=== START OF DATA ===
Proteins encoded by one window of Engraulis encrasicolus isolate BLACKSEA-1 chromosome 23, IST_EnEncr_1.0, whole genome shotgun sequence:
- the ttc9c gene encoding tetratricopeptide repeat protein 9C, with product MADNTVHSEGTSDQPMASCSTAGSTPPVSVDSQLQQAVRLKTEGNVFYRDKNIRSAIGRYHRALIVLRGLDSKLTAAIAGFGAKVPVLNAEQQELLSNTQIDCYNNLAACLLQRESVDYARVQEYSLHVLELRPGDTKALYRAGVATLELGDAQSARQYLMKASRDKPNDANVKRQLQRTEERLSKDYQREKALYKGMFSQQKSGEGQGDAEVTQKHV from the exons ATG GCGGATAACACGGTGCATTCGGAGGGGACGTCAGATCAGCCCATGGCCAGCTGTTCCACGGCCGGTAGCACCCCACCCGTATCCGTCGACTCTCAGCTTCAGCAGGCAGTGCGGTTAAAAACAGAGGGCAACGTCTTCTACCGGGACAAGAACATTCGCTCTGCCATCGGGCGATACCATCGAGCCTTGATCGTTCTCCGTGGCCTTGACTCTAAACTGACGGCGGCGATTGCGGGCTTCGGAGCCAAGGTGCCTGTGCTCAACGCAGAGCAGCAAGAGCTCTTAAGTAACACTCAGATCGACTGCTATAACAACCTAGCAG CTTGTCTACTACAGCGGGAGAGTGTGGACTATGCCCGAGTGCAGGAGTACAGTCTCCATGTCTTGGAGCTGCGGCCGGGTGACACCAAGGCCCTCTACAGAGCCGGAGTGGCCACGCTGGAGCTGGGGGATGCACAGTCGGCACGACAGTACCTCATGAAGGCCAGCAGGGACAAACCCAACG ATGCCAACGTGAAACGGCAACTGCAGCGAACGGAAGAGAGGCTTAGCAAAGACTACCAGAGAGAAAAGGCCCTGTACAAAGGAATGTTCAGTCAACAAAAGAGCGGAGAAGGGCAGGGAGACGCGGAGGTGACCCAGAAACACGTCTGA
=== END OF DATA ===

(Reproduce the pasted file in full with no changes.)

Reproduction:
Proteins encoded by one window of Engraulis encrasicolus isolate BLACKSEA-1 chromosome 23, IST_EnEncr_1.0, whole genome shotgun sequence:
- the ttc9c gene encoding tetratricopeptide repeat protein 9C, with product MADNTVHSEGTSDQPMASCSTAGSTPPVSVDSQLQQAVRLKTEGNVFYRDKNIRSAIGRYHRALIVLRGLDSKLTAAIAGFGAKVPVLNAEQQELLSNTQIDCYNNLAACLLQRESVDYARVQEYSLHVLELRPGDTKALYRAGVATLELGDAQSARQYLMKASRDKPNDANVKRQLQRTEERLSKDYQREKALYKGMFSQQKSGEGQGDAEVTQKHV from the exons ATG GCGGATAACACGGTGCATTCGGAGGGGACGTCAGATCAGCCCATGGCCAGCTGTTCCACGGCCGGTAGCACCCCACCCGTATCCGTCGACTCTCAGCTTCAGCAGGCAGTGCGGTTAAAAACAGAGGGCAACGTCTTCTACCGGGACAAGAACATTCGCTCTGCCATCGGGCGATACCATCGAGCCTTGATCGTTCTCCGTGGCCTTGACTCTAAACTGACGGCGGCGATTGCGGGCTTCGGAGCCAAGGTGCCTGTGCTCAACGCAGAGCAGCAAGAGCTCTTAAGTAACACTCAGATCGACTGCTATAACAACCTAGCAG CTTGTCTACTACAGCGGGAGAGTGTGGACTATGCCCGAGTGCAGGAGTACAGTCTCCATGTCTTGGAGCTGCGGCCGGGTGACACCAAGGCCCTCTACAGAGCCGGAGTGGCCACGCTGGAGCTGGGGGATGCACAGTCGGCACGACAGTACCTCATGAAGGCCAGCAGGGACAAACCCAACG ATGCCAACGTGAAACGGCAACTGCAGCGAACGGAAGAGAGGCTTAGCAAAGACTACCAGAGAGAAAAGGCCCTGTACAAAGGAATGTTCAGTCAACAAAAGAGCGGAGAAGGGCAGGGAGACGCGGAGGTGACCCAGAAACACGTCTGA